@Tourian Since when has Toyota been annoited "Holy"? This is an accolade created by some bloggers that frequent this site. Why can't Toyota just be referred to as another manufacturer instead of all that? You and I know why...it's because of Toyota being Toyota, you know...Japanese...not "American" right? This is a good site until some "American made" flagwaving fanboy has to go there with the "holiness" thing. Holiness belongs in church or the Vatican. It's that flag waving garbage spawned from some of these blogger's insecurities as though Japan is covertly taking over our country through the sale of many American made Toyotas with Japanese "connections".
        I am a U.S. service veteran, 100% American and drive a Toyota.
      • 5 Years Ago
      Wow. I pretty much want this over any vehicle now. I'm a truck person and a sporty car person. This is the way to sway people.
      • 5 Years Ago
      A giant step ahead for the American auto industry.
      • 5 Years Ago
      I'm not sure I understand this correctly. I thought the EV range on the Volt was only about 40 miles. But 230 mpg would mean that I can drive it in the city for 230 miles while using only 1 gallon of gas. That means if the car comes with a 10 gallon tank, I could cruise around NYC for 2,300 consecutive miles without filling up? Someone please explain.
        • 5 Years Ago
        Quote from BoneHeadOtto:
        - "And i guarantee those last 10 miles drive completely differently than the first 40, ie with an anemic feeling electric motor." -

        Please explain.

        The Volt is driven 100% electrically anyhow. Difference is that for that 1st 40 miles, the battery alone supply the power. The gas engine recharges the battery to continue to power the car beyond the batteryy-only range. Secondly, regenerative braking also adds to the battery as well(recall this is a city rating). Third, the battery is never really run down, as in a 0% charge. Due to longevity reasons the battery is kept between about 20% and 80% of its capacity.

        In other words, there should be no reason for the performance to change regardless of whether or not the gas engine is running.
        • 5 Years Ago
        It is more likely that it travels 57.5 miles per quarter gallon. I don't think the EPA draft cycle has been published to the public yet, but it does consider the electric and fuel cost over some mixed mode mixed climate city mode.
        • 5 Years Ago
        Snowdog: Come on now. Okay, so tell me, did Lee Harvey Oswald really act alone?
        • 5 Years Ago
        Im with Snowdog here. While i dont think it is a scam, it is a misrepresentation. I bet the EPA testing states that you record gas usage for 50 miles of city travel. So out of those 50 miles, only 10 are driven on gas. If you got 46mpg over those 10 miles, you would end up with the EPA estimate of 230mpg over 50 miles.

        And i guarantee those last 10 miles drive completely differently than the first 40, ie with an anemic feeling electric motor.
      • 5 Years Ago
      Maybe someone can clear this up for me as I am no expert. But how exactly is the Volt, or all plug-in hybrids for that matter, better for the environment? I can see they will reduce the use of gasoline, but what about Greenhouse gas emissions?
      By what I can find on the EPA site, an average coal power plant produces around 2 pounds of CO2 per KWh. The volt uses 25 KWh/100 miles = 50 pounds of CO2 = 0.5 pounds of CO2 per mile? Is that right? I would say it is conservative due to not considering transmission losses and not considering the output of the gas engine. But again I am no expert.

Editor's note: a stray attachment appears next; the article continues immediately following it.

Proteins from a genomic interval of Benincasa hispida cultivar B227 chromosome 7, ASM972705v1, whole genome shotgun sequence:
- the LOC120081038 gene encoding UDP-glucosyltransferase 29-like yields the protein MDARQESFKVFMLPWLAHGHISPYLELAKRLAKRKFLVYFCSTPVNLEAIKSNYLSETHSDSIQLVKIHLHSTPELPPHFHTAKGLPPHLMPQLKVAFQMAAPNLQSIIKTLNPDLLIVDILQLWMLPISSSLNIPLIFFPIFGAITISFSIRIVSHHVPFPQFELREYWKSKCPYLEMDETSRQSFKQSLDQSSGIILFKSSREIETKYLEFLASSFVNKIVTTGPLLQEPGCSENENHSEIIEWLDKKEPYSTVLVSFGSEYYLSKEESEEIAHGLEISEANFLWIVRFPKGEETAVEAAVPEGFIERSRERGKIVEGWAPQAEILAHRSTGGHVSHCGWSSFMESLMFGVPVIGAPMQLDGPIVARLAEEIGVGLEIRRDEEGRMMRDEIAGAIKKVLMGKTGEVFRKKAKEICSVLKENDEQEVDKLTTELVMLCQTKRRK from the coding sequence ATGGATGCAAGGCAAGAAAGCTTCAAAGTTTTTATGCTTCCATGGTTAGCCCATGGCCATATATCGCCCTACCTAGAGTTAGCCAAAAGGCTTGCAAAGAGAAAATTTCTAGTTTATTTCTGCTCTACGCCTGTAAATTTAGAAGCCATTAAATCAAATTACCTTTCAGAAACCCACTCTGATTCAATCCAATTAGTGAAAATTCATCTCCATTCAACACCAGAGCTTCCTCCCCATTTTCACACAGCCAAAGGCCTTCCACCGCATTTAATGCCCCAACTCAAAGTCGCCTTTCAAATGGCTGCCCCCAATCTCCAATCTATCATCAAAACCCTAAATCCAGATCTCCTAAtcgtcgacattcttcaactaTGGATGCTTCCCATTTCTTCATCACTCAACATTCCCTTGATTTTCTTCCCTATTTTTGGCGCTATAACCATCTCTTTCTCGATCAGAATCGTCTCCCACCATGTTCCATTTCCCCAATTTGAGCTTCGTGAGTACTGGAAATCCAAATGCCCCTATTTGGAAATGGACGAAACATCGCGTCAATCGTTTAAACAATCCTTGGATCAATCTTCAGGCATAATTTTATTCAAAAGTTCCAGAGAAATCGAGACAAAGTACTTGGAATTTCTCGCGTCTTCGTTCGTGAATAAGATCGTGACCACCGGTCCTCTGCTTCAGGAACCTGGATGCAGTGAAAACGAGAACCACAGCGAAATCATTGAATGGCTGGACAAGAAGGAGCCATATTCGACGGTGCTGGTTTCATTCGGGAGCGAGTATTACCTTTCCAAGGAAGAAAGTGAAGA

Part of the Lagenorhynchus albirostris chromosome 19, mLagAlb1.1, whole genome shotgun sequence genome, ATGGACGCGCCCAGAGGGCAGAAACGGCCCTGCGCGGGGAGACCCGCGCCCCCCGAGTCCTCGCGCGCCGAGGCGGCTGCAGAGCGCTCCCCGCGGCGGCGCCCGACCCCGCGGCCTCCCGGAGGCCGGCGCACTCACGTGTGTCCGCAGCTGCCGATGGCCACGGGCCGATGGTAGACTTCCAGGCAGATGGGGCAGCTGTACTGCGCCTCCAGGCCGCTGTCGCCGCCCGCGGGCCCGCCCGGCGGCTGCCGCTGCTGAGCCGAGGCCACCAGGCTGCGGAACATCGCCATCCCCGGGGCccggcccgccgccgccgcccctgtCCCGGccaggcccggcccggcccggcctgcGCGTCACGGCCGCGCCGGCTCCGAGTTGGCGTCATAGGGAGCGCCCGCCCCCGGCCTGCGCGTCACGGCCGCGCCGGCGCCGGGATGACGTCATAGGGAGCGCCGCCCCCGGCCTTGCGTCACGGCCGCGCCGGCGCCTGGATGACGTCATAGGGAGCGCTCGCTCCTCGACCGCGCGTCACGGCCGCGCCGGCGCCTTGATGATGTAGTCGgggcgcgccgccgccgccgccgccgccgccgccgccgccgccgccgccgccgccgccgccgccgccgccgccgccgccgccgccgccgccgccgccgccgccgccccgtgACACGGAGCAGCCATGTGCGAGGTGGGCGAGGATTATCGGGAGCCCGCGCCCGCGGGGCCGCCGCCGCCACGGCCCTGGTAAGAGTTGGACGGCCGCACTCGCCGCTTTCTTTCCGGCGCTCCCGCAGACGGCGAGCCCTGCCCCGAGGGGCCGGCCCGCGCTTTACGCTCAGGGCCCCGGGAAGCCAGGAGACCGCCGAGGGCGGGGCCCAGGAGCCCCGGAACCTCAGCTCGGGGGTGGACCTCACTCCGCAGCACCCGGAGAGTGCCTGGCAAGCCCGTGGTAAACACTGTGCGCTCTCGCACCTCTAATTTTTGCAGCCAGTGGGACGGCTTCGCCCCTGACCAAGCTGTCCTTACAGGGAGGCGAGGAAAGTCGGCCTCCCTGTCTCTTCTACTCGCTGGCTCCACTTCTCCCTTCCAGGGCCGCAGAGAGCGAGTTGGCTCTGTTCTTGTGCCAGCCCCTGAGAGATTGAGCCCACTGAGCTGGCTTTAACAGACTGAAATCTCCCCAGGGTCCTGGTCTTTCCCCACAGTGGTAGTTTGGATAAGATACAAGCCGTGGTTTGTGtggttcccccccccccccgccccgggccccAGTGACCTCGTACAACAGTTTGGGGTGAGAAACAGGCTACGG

So I looked at CO2 emissions on various vehicles. The worst I could find was the VW Touareg V10 Diesel. It was 0.014 lbs of CO2 per mile. Seems to me if we all change to Plug-ins the CO2 will skyrocket.
        • 5 Years Ago
        Your numbers are off, 1 gallon = 20lbs of CO2 generated, so a car averaging 20 mpg (combined) emits 100lbs of CO2 in 100 miles.
      • 5 Years Ago
      Q: How is the car different than the EV-1?
      A: The EV-1 had only an electric motor and older technology batteries, and had a 100 miles driving range. There was no onboard generator.

      Straight from the gm-volt website.
      Let us break that statement down..
      EV-1 = 100 mile range VS Volt = 40 mile range (Pure electric)
      EV-1 = Old technology VS Volt = State of the art
      EV-1 = No generator VS Volt = Needs generator

      What I see; Re-instate the EV-1 with OLD(what???) technology and a generator in a four door format. They had the tech, the research was done. But it was trashed? Started new and got worse? Yes, safety features add LBS to the car, but you're telling me new battery technology can not over come this?

      40 miles on pure electric is garbage, I beleive the public demands better.
        • 5 Years Ago
        So far the public hasn't demanded EVs much at all.
      • 5 Years Ago
      This 230 number is bogus. It's cheating.

      Electricity isn't free. You can't place a MPG rating on a vehicle unless it's _only_ powered by gas. If you didn't charge the volt ( I know that's the point of an electric vehicle ) then what would the MPG rating be if the internal combustion engine was the only source of power for the batteries/electric engine.

      What if you had a vehicle that was powered by gasoline and Compressed Natural Gas. You would have to regularly fill up the CNG tank along with the gasoline tank. By claiming that this vehicle got twice the MPG rating of another gas only car, while it's power source is half gas and half some other fuel ( CNG, electricity ) is a fraudulent claim by the manufacturer.

      Because some people will have a short commute and recharge the volt every night, then the MPG rating would be infinite. What a deal!! a MPG infinite car!! That's a lot better than 20 MPG, right?

      People usually don't think of how much electricity is per unit, and how many units of electricity it takes to drive an electric vehicle per mile. But they know that gas costs $2.70 right now. I'd like to see a real world test that would tell how much it costs to operate the Volt ( when you get the electric bill, and how much gas if any you purchased ) for a month, as compared to how much it costs to operate another ( gas ) vehicle for a month.

      • 5 Years Ago
      Every time I refresh theirs three more comments
      • 5 Years Ago
      For those who correctly argue that electrical systems and AC will rob VOLT of range, you are correct. Consider though, that if one buys the car in white then it will be cooler in the sun and so will require less AC. If you drive in the day you don't use the lights. If you listen to the radio on low volume, it uses less electricity.

      The key point is that VOLT buyers are no dummies. They are a self selecting elite who understand all the caveats.
      • 5 Years Ago
      Using EPA standards, Nissan Leaf is expected to get 367 mpg.
      • 5 Years Ago
      Great news that makes all the D-bags on here angry ...... Yes !